Well, one thing's definitely improved in the second of these grand Greek mythology mash-ups.
Perseus now has a mullet - yes, the hairstyle of the gods - rather than the scalp-risking number two ("By Zeus, barber of Athens, can't you get that sword any sharper?") that Avatar star Sam Worthington sported in 2010's Clash of the Titans.
A few other things have got better too. The 3D, which was an awful afterthought in the first, is better here. Also, it actually has a Titan, being a forbear of the Olympian gods, whereas the first, strictly speaking, didn't.
But you don't come here for a Greek mythology primer. You come here for a battle of men, gods and monsters and on that score Wrath certainly does better than Clash.
It's got multi-headed fire-breathing demon dogs unleashed from the underworld. It's got a stomping trio of Cyclopses. It's got a brutally ugly Minotaur. And it's got A Titan, Kronos, the molten magma giant imprisoned in underworld prison Tartarus by his son Zeus (Neeson).
Until, that is, Hades (Fiennes) and his god-of-war-nephew Ares (Edgar Ramirez) decide that as mankind aren't praying enough and so flattening the gods' immortality batteries, that it Is time to unleash the Kronos.
Which means Perseus must put aside his simple life as a fisherman and solo dad and get back on the flying horse and do gods' work - find the gatekeeper, enter the underworld, gather the magic weapons, see off the aforementioned monsters and meet the characters introduced into the game as light relief. That includes demigod cousin Agenor (Toby Kebbell, in a kind of Russell Brand impersonation) and an amusing Bill Nighy as boffin-to-the-gods Hephaestus.
Did I say game? Well, it might be based on mythology and Clash was a remake of the early 80s film of the same name. But even more than Clash, Wrath is a movie which will give anyone who's played the God of War videogames itchy controller fingers.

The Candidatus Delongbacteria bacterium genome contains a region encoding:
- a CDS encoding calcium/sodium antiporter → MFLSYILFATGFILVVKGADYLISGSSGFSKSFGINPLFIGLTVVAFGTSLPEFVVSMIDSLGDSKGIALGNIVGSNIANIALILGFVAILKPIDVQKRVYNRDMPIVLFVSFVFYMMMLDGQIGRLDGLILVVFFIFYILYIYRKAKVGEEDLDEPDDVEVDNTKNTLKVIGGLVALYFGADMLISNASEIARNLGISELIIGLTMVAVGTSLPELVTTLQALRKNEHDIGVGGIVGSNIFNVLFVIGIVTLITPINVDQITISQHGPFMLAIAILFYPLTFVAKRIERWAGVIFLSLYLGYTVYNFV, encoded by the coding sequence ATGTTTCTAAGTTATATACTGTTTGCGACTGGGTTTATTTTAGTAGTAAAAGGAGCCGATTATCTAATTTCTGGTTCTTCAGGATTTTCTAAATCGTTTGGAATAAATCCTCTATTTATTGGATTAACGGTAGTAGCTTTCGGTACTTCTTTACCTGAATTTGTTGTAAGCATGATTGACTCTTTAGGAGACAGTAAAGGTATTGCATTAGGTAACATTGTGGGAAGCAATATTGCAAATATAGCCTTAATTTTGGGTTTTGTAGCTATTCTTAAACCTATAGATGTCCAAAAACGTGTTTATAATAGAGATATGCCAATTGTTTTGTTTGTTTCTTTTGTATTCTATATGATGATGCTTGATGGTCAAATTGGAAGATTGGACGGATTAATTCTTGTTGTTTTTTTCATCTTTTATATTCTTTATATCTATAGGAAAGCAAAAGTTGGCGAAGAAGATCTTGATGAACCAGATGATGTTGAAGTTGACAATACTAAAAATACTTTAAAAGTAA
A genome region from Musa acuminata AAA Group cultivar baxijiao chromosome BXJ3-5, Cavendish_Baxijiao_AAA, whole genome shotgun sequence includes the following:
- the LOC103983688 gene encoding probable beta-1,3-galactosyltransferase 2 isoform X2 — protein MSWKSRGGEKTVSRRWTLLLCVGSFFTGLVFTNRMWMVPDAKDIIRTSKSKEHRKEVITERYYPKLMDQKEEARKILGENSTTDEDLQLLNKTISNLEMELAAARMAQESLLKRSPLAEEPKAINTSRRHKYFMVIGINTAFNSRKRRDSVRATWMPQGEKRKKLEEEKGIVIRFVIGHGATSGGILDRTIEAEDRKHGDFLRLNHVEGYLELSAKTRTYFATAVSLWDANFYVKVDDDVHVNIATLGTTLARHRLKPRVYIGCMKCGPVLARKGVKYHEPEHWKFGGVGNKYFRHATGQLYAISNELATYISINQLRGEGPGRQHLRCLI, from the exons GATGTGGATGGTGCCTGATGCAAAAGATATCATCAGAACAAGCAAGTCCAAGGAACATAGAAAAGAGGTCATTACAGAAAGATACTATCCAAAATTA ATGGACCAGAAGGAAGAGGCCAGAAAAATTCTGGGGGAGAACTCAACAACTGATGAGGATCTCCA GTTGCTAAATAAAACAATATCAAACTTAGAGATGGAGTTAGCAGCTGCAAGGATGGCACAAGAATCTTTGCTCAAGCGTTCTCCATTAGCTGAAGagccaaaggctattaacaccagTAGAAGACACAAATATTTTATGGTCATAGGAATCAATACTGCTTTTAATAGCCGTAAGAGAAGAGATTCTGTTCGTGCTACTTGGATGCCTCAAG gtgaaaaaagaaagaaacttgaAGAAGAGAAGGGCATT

It might also explains why Worthington is something of an empty presence at the centre of it all. His sword 'n' sandals dude is basically an avatar in a movie which wants to be a videogame (the second biggest title to Avatar he's starred in, was as a voice in mega-title game Call of Duty: Black Ops) and it's just his job to drive us to the next level and not use up all his lives.
The action bits of Wrath's mercifully brief 99 minutes on screen are hardly ever boring. However, when it's not relying on relentless spectacle, Wrath crashes back to Earth.
The dialogue, seemingly designed to explain Who's Who at every breath as well as What Just Happened, is aptly, god-awful, no matter whose accent is saying it.
Also much of the plot relies on Hades - despite being the grim and determined God of Death - being unbelievably mercurial.
But the combo of mad monsters and bad everything else still makes Wrath an enjoyably daft B-flick.
Cast: Sam Worthington, Liam Neeson, Ralph Fiennes, Rosamund Pike
Director: Jonathan Liebesman
Rating: M (fantasy violence)
Running time: 99 mins
Verdict: Ye gods, here we go again.